To keep growing, Etsy has had to implement changes that have alienated some longtime sellers, like expanding from handmade goods to those manufactured in small batches. And it’s decided it can’t rely mostly on the word-of-mouth referrals that drove its early growth. As a result, Etsy’s spending on search engines and other kinds of marketing rose 122% in 2014 to $40 million.

That aggressive spending caused Etsy to swing from an operating profit of $733,000 in 2013 to a $6.3 million operating loss last year. Despite the loss, Etsy still generated $12 million in operating cash flows. Meanwhile, the company’s cash on hand increased to $70 million at the end of 2014 from $37 million a year earlier. Both figures are indications of healthy business operations.

The prospectus, however, also warned of two “material weaknesses” in the way Etsy controls its financial reporting—one related to how it accounts for certain unnamed expenses and another related to “period-end accruals.” It’s not clear that either will lead to a restatement of earnings, but normally companies wait until these kinds of financial kinks are ironed out before going public. The presence of these disclosures may suggest Etsy is under pressure to complete its IPO quickly.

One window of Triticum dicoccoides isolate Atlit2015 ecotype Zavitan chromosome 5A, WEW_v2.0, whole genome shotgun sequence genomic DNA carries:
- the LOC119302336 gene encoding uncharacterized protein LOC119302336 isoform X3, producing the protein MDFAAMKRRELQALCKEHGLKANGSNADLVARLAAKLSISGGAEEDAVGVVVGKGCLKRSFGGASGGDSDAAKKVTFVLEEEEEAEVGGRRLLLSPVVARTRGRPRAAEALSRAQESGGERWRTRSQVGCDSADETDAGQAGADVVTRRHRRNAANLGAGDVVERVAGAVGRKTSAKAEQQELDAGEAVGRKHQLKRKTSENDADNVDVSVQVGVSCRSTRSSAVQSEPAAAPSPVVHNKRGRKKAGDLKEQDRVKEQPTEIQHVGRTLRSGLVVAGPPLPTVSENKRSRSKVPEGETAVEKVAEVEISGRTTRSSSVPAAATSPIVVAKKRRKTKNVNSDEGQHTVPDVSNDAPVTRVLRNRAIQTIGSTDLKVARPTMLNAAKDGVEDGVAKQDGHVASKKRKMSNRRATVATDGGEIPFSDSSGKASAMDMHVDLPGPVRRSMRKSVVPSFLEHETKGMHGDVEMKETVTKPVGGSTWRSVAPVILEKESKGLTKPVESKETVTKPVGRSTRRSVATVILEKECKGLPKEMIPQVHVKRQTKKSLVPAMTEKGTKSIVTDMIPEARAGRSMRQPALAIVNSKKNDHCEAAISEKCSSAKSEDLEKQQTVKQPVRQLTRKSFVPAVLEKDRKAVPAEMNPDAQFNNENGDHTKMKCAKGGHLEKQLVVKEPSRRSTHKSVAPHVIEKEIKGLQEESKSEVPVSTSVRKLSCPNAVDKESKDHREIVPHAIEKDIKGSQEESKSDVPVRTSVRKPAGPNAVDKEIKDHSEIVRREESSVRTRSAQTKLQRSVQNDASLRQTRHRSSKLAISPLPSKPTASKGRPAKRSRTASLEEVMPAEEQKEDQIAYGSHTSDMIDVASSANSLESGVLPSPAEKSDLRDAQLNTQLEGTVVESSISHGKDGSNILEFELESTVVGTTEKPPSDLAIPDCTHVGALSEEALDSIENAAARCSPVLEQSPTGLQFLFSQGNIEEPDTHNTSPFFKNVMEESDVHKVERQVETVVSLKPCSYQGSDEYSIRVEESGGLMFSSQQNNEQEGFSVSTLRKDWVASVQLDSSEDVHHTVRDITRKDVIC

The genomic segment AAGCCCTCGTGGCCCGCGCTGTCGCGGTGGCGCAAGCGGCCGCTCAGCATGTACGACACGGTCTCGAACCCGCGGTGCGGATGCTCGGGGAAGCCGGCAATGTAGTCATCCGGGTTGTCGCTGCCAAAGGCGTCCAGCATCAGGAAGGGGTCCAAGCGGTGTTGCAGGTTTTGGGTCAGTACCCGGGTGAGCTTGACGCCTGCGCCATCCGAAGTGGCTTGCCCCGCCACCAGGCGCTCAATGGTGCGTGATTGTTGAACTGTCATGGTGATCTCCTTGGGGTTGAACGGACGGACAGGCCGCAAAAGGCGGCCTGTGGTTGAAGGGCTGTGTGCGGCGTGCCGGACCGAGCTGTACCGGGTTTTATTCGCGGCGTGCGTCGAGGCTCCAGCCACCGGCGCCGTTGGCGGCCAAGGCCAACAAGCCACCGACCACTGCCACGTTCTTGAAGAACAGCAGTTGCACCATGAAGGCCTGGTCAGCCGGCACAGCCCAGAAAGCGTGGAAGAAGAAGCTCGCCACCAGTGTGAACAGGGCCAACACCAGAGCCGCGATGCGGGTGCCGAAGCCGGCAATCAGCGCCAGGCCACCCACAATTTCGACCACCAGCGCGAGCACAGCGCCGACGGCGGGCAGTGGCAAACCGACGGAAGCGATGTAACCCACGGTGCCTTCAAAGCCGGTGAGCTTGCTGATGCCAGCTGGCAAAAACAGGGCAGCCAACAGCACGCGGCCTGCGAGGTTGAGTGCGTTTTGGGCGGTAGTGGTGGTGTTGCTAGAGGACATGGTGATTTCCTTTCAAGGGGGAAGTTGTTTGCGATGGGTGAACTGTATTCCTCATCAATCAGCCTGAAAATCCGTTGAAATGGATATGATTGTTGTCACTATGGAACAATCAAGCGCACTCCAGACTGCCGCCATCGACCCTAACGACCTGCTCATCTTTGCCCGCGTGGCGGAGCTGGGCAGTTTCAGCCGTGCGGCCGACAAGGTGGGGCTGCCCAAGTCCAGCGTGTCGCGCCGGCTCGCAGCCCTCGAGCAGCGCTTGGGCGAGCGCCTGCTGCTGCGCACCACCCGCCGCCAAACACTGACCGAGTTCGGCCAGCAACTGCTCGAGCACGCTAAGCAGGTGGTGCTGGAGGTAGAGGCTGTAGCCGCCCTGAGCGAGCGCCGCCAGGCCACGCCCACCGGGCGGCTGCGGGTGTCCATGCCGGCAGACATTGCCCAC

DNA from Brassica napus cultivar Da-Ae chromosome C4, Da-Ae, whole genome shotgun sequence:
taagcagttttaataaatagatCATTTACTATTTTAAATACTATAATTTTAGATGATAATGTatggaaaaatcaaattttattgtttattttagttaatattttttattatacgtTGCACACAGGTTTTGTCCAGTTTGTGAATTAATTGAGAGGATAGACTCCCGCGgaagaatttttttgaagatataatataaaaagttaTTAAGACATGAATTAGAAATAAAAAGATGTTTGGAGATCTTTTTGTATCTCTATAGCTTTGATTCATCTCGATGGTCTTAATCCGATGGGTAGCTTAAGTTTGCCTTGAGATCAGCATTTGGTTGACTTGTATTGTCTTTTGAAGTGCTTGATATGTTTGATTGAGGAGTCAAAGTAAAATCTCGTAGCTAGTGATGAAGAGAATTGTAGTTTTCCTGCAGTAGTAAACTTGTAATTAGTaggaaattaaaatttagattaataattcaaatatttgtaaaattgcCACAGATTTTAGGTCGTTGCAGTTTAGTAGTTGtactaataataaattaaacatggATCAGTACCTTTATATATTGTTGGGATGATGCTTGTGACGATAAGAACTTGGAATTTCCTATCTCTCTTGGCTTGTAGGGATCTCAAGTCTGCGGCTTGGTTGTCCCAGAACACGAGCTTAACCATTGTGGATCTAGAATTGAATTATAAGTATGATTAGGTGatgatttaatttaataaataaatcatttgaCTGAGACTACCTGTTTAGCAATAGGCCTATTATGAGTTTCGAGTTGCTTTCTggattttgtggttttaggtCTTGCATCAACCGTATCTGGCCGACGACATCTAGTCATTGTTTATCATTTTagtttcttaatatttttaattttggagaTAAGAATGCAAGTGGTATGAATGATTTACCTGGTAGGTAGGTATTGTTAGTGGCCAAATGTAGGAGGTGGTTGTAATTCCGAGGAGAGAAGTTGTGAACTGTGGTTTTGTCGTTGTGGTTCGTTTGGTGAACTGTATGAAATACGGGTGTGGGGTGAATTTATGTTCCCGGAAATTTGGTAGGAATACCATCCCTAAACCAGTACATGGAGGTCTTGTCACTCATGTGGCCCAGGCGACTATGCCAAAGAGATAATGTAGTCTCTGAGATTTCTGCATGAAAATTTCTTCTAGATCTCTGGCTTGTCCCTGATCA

Another question is how Wall Street will receive Etsy’s corporate idealism. Unlike Groupon, Etsy doesn’t play up its quirkiness—a streak of humor that ultimately fell flat with investors—but its prospectus makes clear it marches to the beat of its own drum. The company’s name is taken from a phrase repeated through Fellini’s 8 ½, and its independent spirit remains strong today.

Which is why Etsy’s S-1 contained sentences like, “We eat on compostable plates, and employees sign up to deliver our compost by bike to a local farm in Red Hook, Brooklyn, where it is turned back into the soil that produces the food we enjoy together.” Or the risk factor that the company’s “focus on long-term sustainability” may hamper its short-term performance.

Google and Facebook both issued such warnings, but Etsy is raising the ante by citing sustainability and environmental concerns, rather than innovation, as the long-term objective that weigh on short-term profits. These goals are laudable and worthy in the real world, but inside the rarefied, profit-obsessed realm of Wall Street they will either be glossed over—or zeroed in on when it comes time to cut costs.

For now, though, Etsy is likely to receive a warm welcome on Wall Street. Internet IPOs with brand names familiar to consumers are a rare item these days, unlike the legion of obscure if promising drug startups. Etsy’s first test will be in showing that the spending on marketing is translating into new and loyal users. Handcrafted goods are as old as commerce itself, and Etsy has given them a modern twist. Whether that can scale up to a mainstream market remains to be seen.